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Closing the gate on SARS-CoV-2: A VSV pseudotype neutralization assay targeting the key to viral entry

To address the urgent and immediate need for R&D tools for the fight against the public health threat from SARS-CoV-2, IBT Bioservices now offers a pseudotype virus system to assay inhibition of infectivity in a BSL-2 environment. Briefly, Vesicular Stomatitis virus (VSV) glycoprotein gene (G) has been substituted with SARS-CoV-2 Spike Protein (rVSV pseudotyped SARS-CoV-2 Spike). The recombinant rVSV-DG SARS-CoV-2 Spike has been incorporated into a convenient luciferase-based neutralization assay for evaluating the efficacy of drug candidates that target Spike-mediated infection (Figure 1). This system is similar to previously published and validated VSV pseudotype platform for Ebolavirus and Marburgvirus1,2,3.

Key advantages: The heavily glycosylated Spike proteins on its surface give Coronavirus a crown-like appearance. These Spike proteins recognize the ACE2 receptor on the host cell surface to facilitate viral entry and fusion (inset). Anti-Spike antibodies have been detected in convalescent patient plasma suggesting the S is immunogenic. It is a key determinant of host and cell tropism, antigenicity and immunogenicity, interspecies transmission as well as pathogenesis4 therefore an attractive candidate for antiviral inhibitors and vaccine development5,6,7.

Fig. 1. Relative light units (luciferase activity) recorded upon infection of Vero cells using IBT’s rVSV-pseudotype SARS-CoV2 Spike.

BLS-2 containment: Virus attachment and entry have been a target for antiviral therapies against major human pathogens such as HIV, Dengue and Ebola virus as well as for Middle Eastern Respiratory Syndrome virus (MERS-CoV) and SARS-CoV. The need for BSL3 containment for such highly pathogenic viruses creates challenges for large scale screening of therapeutic candidates; the pseudotyped virus platform makes it possible for scientist to safely handle and study such pathogens under BSL2 conditions.

Assay Specifics: Serial semi-log dilutions of each test article and control is mixed with the VSV-pseudotype virus in a 1:1 ratio for 1h at RT followed by incubation over Vero cells at 37°C. The cells are lysed the following day and luciferase activity is measured to assess the potency of each candidate to block viral entry into the cells. Neutralization is determined relative to the untreated virus controls. In dose response experiments, the concentration of test article causing 50% neutralization (IC50) is determined.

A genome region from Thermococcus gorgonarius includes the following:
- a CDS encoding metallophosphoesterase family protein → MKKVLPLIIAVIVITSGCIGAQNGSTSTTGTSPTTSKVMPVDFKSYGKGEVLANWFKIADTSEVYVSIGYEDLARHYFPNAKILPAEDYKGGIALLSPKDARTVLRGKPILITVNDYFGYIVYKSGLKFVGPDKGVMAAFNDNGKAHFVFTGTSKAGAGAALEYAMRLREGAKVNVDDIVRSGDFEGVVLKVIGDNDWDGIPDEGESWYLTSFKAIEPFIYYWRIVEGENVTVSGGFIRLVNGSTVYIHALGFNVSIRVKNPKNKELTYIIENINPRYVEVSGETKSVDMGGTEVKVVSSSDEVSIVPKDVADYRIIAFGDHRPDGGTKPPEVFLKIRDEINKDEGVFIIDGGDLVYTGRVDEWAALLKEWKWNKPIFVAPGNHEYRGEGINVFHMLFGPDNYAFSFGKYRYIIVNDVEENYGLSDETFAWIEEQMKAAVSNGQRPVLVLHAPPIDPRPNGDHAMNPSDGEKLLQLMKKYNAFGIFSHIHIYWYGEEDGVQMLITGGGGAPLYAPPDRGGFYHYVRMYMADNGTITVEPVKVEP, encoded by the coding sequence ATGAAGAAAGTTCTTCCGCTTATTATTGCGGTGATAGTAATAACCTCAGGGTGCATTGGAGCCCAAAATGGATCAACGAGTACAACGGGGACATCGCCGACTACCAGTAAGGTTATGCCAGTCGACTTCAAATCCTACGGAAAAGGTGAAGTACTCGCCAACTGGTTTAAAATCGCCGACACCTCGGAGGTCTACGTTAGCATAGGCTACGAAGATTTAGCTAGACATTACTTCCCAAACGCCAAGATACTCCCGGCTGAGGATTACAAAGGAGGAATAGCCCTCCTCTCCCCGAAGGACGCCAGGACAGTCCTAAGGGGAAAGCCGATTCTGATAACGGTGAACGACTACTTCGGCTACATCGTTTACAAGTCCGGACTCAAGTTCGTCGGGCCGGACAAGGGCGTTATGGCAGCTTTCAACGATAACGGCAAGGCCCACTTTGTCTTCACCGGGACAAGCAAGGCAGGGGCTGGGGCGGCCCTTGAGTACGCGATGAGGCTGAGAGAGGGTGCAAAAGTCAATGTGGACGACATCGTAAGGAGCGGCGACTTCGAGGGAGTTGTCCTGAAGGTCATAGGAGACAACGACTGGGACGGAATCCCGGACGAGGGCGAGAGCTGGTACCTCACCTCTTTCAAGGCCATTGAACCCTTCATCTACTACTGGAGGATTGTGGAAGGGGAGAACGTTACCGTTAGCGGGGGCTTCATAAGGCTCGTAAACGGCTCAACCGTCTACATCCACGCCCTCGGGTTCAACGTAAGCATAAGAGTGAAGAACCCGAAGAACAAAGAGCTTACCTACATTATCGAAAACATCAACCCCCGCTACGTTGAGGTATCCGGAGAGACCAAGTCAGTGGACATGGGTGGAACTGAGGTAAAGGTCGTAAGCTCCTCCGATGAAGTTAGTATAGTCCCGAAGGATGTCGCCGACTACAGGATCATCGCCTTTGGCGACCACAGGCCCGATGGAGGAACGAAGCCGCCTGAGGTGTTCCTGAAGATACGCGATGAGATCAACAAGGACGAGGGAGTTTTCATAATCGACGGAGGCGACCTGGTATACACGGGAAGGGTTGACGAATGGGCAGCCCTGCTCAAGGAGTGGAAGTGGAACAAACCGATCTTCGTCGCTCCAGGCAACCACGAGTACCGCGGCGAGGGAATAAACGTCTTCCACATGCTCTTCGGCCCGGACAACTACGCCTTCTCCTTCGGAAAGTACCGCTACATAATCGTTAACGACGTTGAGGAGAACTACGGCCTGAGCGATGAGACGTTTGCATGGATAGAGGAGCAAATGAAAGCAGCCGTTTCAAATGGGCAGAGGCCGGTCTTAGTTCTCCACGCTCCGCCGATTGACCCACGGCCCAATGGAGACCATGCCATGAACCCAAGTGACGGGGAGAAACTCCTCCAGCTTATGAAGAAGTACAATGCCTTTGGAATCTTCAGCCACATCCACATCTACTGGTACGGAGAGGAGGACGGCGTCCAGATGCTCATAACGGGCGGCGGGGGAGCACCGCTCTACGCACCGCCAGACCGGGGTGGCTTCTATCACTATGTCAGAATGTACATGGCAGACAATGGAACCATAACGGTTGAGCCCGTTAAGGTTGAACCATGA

IBT Bioservices is a BSL2 pre-clinical CRO supporting infectious disease R&D. Our mission is to deliver high quality R&D support to advance the fight against infectious diseases. We offer a range of discovery tools and testing services to help progress your project toward your developmental milestone and secure your next round of funding. We share your goals of bringing new treatments to market. If you have a test candidate you would like to evaluate in our in vitro assays or infection model contact us

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References:

  1. Zhao, X., Howell, K., He, S., et al. (2017). Immunization-elicited broadly protective antibody reveals Ebolavirus fusion loop as a site of vulnerability. Cell.169(5):891‐904.e15. doi:10.1016/j.cell.2017.04.038
  2. Howell, K., Brannan, J., Bryan, C. et al. (2017). Cooperativity enables non-neutralizing antibodies to neutralize Ebolavirus. Cell Rep. (19) 2: 413-424 doi: 10.1016/j.celrep.2017.03.049
  3. Millet, J., Goldstein, M., Labitt,R. et al. (2016). A camel-derived MERS-CoV with a variant spike protein cleavage site and distinct fusion activation properties, Emerging Microbes & Infections, 5:1, 1-9, doi: 10.1038/emi.2016.125
  4. Dimitrov, D., (2004). Virus entry: molecular mechanisms and biomedical applications. Nat Rev Microbiol2, 109–122. Doi:10.1038/nrmicro817
  5. White, J., Delos, S., Brecher, E. et al. (2008). Structures and mechanisms of viral membrane fusion proteins: multiple variations on a common theme. Critical Reviews in Biochemistry and Molecular Biology, 43:3, 189-219, doi: 10.1080/10409230802058320
  6. Li, F. (2016). Structure, function, and evolution of Coronavirus Spike Proteins Annual Review of Virology Vol. 3:237-261 doi:10.1146/annurev-virology-110615-042301
  7. Tai, W., He, L., Zhang, X. et al.(2020). Characterization of the receptor-binding domain (RBD) of 2019 novel coronavirus: implication for development of RBD protein as a viral attachment inhibitor and vaccine. Cell Mol Immunol17, 613–620, doi: 10.1038/s41423-020-0400-4 
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Fig. 1 Survival after challenge with INFV H1N1 A/Pert/261/2009 (Tamiflu-resistant strain). Inoculum 1xLD90=1.0E+05 PFU/mouse
Survival after challenge with INFV H1N1 A/Pert/261/2009 (Tamiflu-resistant strain) 1.0E+05 PFU/mouse
Survival and weight change in BALB/c mice challenged with INFV A/ Texas/36/91 (H1N1) and treated with antiviral Osletamivir Phosphate (Tamiflu)
Lung viral load and Survival (30 % weight loss cut-off) in BALB/c mice challenged with INFV H3N2 A/HK/1/68.

Alpha (UK) – B. 1.1.7 / 501Y.V1

amino acid mutations: del69–70 HV, del144 Y, N501Y, A570D, D614G, P681H, T761I, S982A, D1118H

Beta (South Africa) – B.1.351

amino acid mutations: K417N, E484K, N501Y, D614G, A701V

Gamma (Brazil) – P.1

amino acid mutations: L18F, T20N, P26S, D138Y, R190S, K417T, E484K, N501Y, D614G, H655Y, T1027I

Epsilon (Ca, USA) B.1.427

amino acid mutations: L452R, D614G

SARS-CoV-2 Parental Strain Wild Type (Wuhan)
SARS-CoV-2 D614G Variant

amino acid mutations: D614G

Epsilon (Ca, USA) B.1.429

amino acid mutations: S13I, W152C, L452R, D614G

SARS-CoV-2 Delta Variant

amino acid mutations: L452R, E484Q